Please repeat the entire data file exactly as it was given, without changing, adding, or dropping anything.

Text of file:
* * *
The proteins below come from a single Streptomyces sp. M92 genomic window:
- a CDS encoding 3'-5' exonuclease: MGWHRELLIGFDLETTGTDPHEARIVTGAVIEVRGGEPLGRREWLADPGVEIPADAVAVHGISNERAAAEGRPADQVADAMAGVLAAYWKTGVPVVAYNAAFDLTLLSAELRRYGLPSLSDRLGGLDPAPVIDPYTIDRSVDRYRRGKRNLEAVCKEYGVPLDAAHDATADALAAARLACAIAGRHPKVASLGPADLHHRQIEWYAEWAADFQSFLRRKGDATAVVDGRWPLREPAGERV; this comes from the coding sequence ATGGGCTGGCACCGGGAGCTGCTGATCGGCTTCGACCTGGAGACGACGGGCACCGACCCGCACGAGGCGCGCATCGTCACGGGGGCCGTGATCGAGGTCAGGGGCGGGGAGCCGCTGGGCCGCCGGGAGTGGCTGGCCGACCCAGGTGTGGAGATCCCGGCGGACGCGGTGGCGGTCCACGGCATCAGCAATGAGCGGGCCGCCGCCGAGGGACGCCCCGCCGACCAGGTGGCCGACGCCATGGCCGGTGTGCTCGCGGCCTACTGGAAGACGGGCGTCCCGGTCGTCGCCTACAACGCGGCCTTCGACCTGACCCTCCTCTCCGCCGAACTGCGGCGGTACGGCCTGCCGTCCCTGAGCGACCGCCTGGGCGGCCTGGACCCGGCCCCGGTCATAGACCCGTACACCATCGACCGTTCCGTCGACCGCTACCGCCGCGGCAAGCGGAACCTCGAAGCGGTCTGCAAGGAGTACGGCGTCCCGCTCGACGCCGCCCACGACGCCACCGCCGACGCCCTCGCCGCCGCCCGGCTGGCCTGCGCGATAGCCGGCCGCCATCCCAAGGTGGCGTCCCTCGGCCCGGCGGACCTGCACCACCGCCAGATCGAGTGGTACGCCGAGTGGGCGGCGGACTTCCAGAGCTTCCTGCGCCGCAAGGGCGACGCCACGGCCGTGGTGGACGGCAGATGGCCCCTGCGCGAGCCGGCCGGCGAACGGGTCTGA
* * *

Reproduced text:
The proteins below come from a single Streptomyces sp. M92 genomic window:
- a CDS encoding 3'-5' exonuclease: MGWHRELLIGFDLETTGTDPHEARIVTGAVIEVRGGEPLGRREWLADPGVEIPADAVAVHGISNERAAAEGRPADQVADAMAGVLAAYWKTGVPVVAYNAAFDLTLLSAELRRYGLPSLSDRLGGLDPAPVIDPYTIDRSVDRYRRGKRNLEAVCKEYGVPLDAAHDATADALAAARLACAIAGRHPKVASLGPADLHHRQIEWYAEWAADFQSFLRRKGDATAVVDGRWPLREPAGERV; this comes from the coding sequence ATGGGCTGGCACCGGGAGCTGCTGATCGGCTTCGACCTGGAGACGACGGGCACCGACCCGCACGAGGCGCGCATCGTCACGGGGGCCGTGATCGAGGTCAGGGGCGGGGAGCCGCTGGGCCGCCGGGAGTGGCTGGCCGACCCAGGTGTGGAGATCCCGGCGGACGCGGTGGCGGTCCACGGCATCAGCAATGAGCGGGCCGCCGCCGAGGGACGCCCCGCCGACCAGGTGGCCGACGCCATGGCCGGTGTGCTCGCGGCCTACTGGAAGACGGGCGTCCCGGTCGTCGCCTACAACGCGGCCTTCGACCTGACCCTCCTCTCCGCCGAACTGCGGCGGTACGGCCTGCCGTCCCTGAGCGACCGCCTGGGCGGCCTGGACCCGGCCCCGGTCATAGACCCGTACACCATCGACCGTTCCGTCGACCGCTACCGCCGCGGCAAGCGGAACCTCGAAGCGGTCTGCAAGGAGTACGGCGTCCCGCTCGACGCCGCCCACGACGCCACCGCCGACGCCCTCGCCGCCGCCCGGCTGGCCTGCGCGATAGCCGGCCGCCATCCCAAGGTGGCGTCCCTCGGCCCGGCGGACCTGCACCACCGCCAGATCGAGTGGTACGCCGAGTGGGCGGCGGACTTCCAGAGCTTCCTGCGCCGCAAGGGCGACGCCACGGCCGTGGTGGACGGCAGATGGCCCCTGCGCGAGCCGGCCGGCGAACGGGTCTGA